THE newly formed Vault Arts Centre community interest company, in Kirkbymoorside, is coordinating this inaugural Ryedale Open Studios event, celebrating the creativity and artistic talent of Ryedale and the North York Moors.
Artists, makers and creators will be offering both an exclusive glimpse into their workplaces and the opportunity to buy art works directly. Full details of all 33 artists can be found at ryedaleopenstudios.com; a downloadable map at ryedaleopenstudios.com/map.
Hit and myth show of the week: Eurydice, Theatre At The Mill, Stillington Mill, near York, Saturday and Sunday, 7.30pm
THIS weekend, Serena Manteghi returns to the play she helped to create with writer Alexander Wright, composer Phil Grainger and fellow performer Casey Jane Andrews with Fringe award-winning success in Australia in 2019.
Manteghi, a tour de force in the Stephen Joseph Theatre’s Build A Rocket, will be joined by Grainger for the tale about being a daily superhero and not giving in to the stories we tell ourselves.
Woven from spoken word and soaring live music, Eurydice is the stand-alone sister show to Orpheus; her untold story imagined and reimagined for the modern-day and told from her perspective. Box office: tickettailor.com/events/atthemill/.
Yorkshire gig of the week outside York: Kaiser Chiefs, Scarborough Open Air Theatre, Sunday, gates open at 6pm
LEEDS lads Kaiser Chiefs promise a “no-holds-barred rock’n’roll celebration” on their much-requested return to Scarborough OAT after their May 27 2017 debut.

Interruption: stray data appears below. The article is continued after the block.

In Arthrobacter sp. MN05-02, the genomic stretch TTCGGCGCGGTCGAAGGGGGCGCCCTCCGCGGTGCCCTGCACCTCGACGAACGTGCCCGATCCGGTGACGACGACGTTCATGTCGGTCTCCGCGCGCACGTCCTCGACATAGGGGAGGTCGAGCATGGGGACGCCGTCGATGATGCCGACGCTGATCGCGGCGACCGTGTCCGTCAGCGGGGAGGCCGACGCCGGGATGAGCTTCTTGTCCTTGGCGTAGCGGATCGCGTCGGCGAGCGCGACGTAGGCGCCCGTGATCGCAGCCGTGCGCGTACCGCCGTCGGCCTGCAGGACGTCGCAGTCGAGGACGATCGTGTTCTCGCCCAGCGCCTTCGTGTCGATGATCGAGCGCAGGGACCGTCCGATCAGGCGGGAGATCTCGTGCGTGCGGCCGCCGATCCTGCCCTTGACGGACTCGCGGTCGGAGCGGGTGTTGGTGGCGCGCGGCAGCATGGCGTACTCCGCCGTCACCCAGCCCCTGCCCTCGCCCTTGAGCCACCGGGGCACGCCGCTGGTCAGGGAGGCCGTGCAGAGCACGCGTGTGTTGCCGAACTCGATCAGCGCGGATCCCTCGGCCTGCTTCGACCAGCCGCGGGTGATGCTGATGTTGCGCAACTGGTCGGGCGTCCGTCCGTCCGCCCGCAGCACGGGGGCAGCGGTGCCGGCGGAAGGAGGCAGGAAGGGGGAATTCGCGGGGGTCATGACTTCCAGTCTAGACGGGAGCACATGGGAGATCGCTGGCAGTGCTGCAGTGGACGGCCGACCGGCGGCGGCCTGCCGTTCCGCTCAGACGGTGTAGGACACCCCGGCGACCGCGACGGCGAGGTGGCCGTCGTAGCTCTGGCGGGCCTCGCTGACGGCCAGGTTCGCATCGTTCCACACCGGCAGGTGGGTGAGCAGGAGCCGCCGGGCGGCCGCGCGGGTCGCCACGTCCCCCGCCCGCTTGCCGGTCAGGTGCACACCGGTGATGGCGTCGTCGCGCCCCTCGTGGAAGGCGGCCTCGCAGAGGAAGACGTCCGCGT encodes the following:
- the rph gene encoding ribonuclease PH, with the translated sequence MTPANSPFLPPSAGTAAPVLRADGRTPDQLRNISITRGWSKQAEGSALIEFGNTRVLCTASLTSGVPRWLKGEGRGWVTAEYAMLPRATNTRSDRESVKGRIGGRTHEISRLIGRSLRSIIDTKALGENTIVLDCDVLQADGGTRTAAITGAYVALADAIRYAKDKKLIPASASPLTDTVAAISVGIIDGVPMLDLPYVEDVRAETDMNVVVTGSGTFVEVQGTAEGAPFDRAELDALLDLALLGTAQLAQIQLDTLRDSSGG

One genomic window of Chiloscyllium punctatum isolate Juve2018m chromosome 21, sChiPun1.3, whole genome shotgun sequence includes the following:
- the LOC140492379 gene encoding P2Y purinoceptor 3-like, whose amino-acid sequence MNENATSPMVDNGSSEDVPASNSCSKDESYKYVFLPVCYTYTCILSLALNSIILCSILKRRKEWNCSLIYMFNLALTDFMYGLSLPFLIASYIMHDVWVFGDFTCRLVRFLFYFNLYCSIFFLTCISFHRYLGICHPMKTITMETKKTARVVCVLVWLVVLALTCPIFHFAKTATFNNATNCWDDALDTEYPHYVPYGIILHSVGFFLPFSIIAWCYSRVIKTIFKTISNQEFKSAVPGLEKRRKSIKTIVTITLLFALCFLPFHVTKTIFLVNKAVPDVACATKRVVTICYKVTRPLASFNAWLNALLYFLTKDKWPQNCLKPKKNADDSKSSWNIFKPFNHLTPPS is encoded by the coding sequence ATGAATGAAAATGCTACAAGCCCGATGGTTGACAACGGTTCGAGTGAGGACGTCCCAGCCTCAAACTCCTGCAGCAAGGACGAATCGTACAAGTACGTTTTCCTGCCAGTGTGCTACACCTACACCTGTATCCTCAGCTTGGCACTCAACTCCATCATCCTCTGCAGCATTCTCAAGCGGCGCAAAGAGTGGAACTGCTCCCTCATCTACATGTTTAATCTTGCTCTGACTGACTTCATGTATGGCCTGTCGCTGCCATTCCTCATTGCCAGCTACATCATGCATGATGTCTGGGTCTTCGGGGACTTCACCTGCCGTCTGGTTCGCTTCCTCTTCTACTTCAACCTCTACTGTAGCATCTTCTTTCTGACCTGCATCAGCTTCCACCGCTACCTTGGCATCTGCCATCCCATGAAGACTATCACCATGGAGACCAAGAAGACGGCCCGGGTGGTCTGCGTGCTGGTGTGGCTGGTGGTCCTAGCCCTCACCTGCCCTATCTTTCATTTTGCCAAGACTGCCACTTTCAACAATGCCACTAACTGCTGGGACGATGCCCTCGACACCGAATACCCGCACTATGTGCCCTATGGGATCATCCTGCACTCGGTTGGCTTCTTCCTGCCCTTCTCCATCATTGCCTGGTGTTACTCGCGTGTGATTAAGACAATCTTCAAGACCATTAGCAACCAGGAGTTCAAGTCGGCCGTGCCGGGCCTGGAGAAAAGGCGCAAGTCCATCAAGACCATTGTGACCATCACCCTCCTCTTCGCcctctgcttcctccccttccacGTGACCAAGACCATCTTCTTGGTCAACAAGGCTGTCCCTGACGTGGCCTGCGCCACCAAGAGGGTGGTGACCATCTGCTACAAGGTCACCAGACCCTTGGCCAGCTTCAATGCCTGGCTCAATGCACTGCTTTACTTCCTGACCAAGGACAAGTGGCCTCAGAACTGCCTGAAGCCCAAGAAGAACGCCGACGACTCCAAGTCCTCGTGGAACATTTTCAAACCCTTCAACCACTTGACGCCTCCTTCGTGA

“We cannot wait to get back to playing live shows again and it will be great to return to this stunning Yorkshire venue,” says frontman Ricky Wilson. “We had a cracking night there in 2017, so roll on August 8!”
Expect a Sunday night of such Yorkshire anthems as Oh My God, I Predict A Riot, Everyday I Love You Less And Less, Ruby, Never Miss A Beat and Hole In My Soul. Box office: scarboroughopenairtheatre.com.
Comedy gig announcement of the week: Simon Amstell, Spirit Hole, Grand Opera House, York, September 25, 8pm
INTROSPECTIVE, abjectly honest comedian Simon Amstell will play the Grand Opera House, York, for the first time since 2012 on his 38-date Spirit Hole autumn tour.
Agent provocateur Amstell, 41, will deliver a “blissful, spiritual, sensational exploration of love, sex, shame mushrooms and more” on a tour with further Yorkshire gigs at The Leadmill, Sheffield, on September 12 and Leeds Town Hall on October 1.
York tickets are on sale at atgtickets.com/venues/grand-opera-house-york/; York, Sheffield and Leeds at ticketmaster.com.
York gig announcement of the week: Joe Jackson, York Barbican, March 17 2022
JOE Jackson will play York for only the second time in his 43-year career on his Sing, You Sinners! tour next year.
Jackson, who turns 67 on August 11, will perform both solo and with a band at York Barbican in the only Yorkshire show of his 29-date British and European tour, promising hits and new material.
“We’ve been dealing with two viruses over the past two years, and the worst – the one we really need to put behind us – is Fear,” he says. “Love is the opposite of fear, so if you love live music, come out and support it!” Box office: yorkbarbican.co.uk.